Wednesday, March 23, 2011


It is for us to pray not for tasks equal to our powers, but for powers equal to our tasks, to go forward with a great desire forever beating at the door of our hearts as we travel toward our distant goal.
Helen Keller

So many times when I have talked to other parents of children with disabilities, I see complete and utter exhaustion in their eyes. The sparkle that indicated their willingness to do battle for their child was barely flickering anymore. There was also a sadness there, and the tendency to lower their head and look toward the ground when discussing what was going on with their child. They had been worn down and worn out. They didn’t love their children any less or stop believing in them, but they were tired, very, very tired. When I looked in the mirror this morning, really looked into my own eyes, I saw those same things.

For a parent of a child with a disability (or multiple children, in my case), every day brings battles. Carefree days of just enjoying your family, with no expectations, no learning activities, no concerns over reinforcing activities of daily living, are few and far between. Every waking minute of every day, and usually some of the so-called sleep minutes of the day are spent strategizing. The questions are many and the answers are few.

  • How am I going to convince the school system that my child is not progressing and they need to do something different?
  • How many more times am I going to have to try and explain exactly how my child’s disabilities affect their daily life?
  • How many more insurance battles will I have to fight for just the most basic of needs?
  • How many more times will I have to explain to a doctor’s office staff why I need a phone call from the doctor immediately?
  • How many more times will I have to explain to strangers why my child looks differently and acts differently? How many more times will I have to smile and act like it doesn’t bother me when a stranger just stares?
  • How many more therapists will I have to ‘educate’ on the best way to approach working with my child?
  • Etc., Etc., Etc.

I’m also tired of hearing what a wonderful person I must be for wanting children with disabilities, what an ‘angel’ I am, blah, blah blah. I am NOT special. I am a mother who just wants to enjoy life with her children. I am a mother who wants her children to have those things that are their rights to have, and a few of those things they want to have. I want what is described by many as a ‘normal’ life. I want to play and rest and enjoy, not stress, obsess and fight. I am so tired of all the battles.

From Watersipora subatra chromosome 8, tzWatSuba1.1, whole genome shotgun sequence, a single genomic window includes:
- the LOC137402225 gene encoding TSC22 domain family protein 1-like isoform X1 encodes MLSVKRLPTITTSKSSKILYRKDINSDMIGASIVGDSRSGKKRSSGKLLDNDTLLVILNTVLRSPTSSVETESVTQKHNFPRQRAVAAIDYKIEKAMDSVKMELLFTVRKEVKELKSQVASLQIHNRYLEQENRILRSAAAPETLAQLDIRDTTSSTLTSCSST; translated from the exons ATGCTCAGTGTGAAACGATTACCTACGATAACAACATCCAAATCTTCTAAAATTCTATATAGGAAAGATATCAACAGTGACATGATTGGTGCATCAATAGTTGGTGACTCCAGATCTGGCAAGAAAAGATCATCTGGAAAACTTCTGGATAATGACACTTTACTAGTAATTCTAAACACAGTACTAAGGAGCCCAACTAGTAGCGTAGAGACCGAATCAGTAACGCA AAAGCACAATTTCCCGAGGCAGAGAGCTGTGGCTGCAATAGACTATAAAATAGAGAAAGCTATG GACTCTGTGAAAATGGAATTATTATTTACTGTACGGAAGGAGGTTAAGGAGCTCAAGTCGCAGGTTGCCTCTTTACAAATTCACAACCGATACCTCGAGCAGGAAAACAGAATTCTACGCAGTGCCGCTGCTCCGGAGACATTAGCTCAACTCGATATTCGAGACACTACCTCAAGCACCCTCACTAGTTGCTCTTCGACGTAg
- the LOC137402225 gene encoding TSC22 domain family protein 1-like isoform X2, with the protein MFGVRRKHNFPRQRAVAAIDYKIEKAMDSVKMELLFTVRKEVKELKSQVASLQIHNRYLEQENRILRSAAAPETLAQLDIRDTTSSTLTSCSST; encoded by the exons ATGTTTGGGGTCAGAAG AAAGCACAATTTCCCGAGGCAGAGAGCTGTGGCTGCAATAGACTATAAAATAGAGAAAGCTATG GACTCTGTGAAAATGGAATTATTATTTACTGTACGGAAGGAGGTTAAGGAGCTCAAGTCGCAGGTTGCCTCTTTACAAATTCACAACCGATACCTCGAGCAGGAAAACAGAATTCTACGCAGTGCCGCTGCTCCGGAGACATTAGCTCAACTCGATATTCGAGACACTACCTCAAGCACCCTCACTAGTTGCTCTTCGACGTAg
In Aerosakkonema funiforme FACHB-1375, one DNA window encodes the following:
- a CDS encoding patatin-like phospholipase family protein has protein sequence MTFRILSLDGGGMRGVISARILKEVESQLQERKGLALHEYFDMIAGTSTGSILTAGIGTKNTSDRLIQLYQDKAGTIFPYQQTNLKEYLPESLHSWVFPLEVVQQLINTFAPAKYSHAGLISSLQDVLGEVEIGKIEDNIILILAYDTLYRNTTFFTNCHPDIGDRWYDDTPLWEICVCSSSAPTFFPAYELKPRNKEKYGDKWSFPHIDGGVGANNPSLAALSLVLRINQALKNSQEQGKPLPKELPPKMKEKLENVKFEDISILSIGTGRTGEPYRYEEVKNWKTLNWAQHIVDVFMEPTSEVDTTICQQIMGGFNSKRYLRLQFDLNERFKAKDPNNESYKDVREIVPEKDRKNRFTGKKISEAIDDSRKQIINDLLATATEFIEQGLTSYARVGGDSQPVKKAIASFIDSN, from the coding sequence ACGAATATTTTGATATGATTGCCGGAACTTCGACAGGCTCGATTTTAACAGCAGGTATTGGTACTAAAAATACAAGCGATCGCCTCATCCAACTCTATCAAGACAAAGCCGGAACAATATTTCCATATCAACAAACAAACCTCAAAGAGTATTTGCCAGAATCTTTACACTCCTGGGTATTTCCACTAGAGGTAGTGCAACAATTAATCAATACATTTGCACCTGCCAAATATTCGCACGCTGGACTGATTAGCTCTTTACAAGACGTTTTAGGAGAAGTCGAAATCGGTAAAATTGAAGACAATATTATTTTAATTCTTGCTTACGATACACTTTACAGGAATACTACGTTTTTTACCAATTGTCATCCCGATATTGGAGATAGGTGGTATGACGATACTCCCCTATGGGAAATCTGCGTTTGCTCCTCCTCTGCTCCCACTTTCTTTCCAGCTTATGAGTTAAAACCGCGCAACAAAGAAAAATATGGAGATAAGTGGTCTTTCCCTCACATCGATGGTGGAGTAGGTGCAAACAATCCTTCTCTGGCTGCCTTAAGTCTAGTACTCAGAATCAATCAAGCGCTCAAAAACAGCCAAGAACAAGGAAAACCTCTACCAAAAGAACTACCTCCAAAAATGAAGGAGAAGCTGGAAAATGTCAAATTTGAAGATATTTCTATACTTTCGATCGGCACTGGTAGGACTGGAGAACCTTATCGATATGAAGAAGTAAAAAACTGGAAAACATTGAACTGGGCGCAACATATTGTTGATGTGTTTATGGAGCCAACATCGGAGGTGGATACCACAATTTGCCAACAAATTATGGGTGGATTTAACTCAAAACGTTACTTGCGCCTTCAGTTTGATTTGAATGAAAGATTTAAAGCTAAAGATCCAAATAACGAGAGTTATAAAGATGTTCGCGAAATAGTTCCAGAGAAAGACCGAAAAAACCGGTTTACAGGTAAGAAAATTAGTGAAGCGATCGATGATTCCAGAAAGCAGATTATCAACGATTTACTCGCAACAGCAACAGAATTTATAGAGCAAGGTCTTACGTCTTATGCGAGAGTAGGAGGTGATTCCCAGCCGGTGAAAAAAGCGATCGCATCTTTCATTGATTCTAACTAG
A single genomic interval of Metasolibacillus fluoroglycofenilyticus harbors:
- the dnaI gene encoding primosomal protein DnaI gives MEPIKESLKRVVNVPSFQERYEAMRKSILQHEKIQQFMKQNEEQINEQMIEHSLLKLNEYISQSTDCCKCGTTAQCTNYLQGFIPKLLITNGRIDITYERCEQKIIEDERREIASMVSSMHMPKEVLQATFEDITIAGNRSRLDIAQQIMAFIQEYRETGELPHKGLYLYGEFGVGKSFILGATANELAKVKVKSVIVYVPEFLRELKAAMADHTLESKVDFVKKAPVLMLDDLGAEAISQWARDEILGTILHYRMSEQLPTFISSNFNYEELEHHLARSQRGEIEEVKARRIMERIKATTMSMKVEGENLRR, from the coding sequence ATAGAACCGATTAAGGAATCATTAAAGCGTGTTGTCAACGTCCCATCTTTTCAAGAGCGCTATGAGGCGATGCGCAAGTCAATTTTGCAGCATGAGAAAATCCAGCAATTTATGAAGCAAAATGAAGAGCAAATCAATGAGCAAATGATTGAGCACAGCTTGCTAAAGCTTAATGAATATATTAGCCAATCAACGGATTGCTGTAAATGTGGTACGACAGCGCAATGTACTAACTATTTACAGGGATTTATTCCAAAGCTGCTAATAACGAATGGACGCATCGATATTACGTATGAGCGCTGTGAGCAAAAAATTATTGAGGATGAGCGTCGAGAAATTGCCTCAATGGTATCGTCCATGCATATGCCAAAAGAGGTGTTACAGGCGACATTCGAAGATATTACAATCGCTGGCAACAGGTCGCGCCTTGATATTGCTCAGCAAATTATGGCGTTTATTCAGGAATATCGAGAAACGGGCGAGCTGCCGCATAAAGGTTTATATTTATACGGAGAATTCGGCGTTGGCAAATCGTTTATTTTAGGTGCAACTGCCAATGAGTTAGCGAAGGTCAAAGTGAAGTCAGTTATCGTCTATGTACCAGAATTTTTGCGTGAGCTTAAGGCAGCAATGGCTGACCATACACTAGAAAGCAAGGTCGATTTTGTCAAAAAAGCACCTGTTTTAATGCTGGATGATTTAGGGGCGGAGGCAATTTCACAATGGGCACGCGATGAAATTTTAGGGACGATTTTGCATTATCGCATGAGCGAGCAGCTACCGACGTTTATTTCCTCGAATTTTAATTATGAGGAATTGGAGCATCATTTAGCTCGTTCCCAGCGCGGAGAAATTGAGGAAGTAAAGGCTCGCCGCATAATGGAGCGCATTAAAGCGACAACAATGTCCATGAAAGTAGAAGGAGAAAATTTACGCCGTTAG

I won’t give up – ever. I will fight for my children, and for other children with disabilities, until the last breath is gone from my body. But my body, my heart, my mind and my soul are so very, very tired. My children deserve better and so do I.


  1. It is as if you were looking into MY face and sharing MY thoughts here. I am sorry it's so wearying. I wish us both moments of peace and worry-free parenting. And rest. Lots of rest.

  2. Janis Tull WilliamsMarch 23, 2011 at 12:12 PM

    I couldn't have said it better myself. That is exactly how I feel.

  3. This post makes me so sad because of its realness. May we all find the strength to keep battling on and do so in a way that doesn't suck the life out of us and those around us. You're right - we and our children deserve better. {{hugs}}

  4. Your post nailed how so many of us feel day after day after day. I read it with tears in my eyes. Thank you.

  5. AMEN, AMEN, AMEN. This is painfully true and all too common. Wishing you--and all of us--some much needed rest.

  6. yes!!
    "But my body, my heart, my mind and my soul are so very, very tired."
    thank you for naming it.

  7. Yes so very very weary. well said. xo

  8. Tired. Yes. Very deeply tired.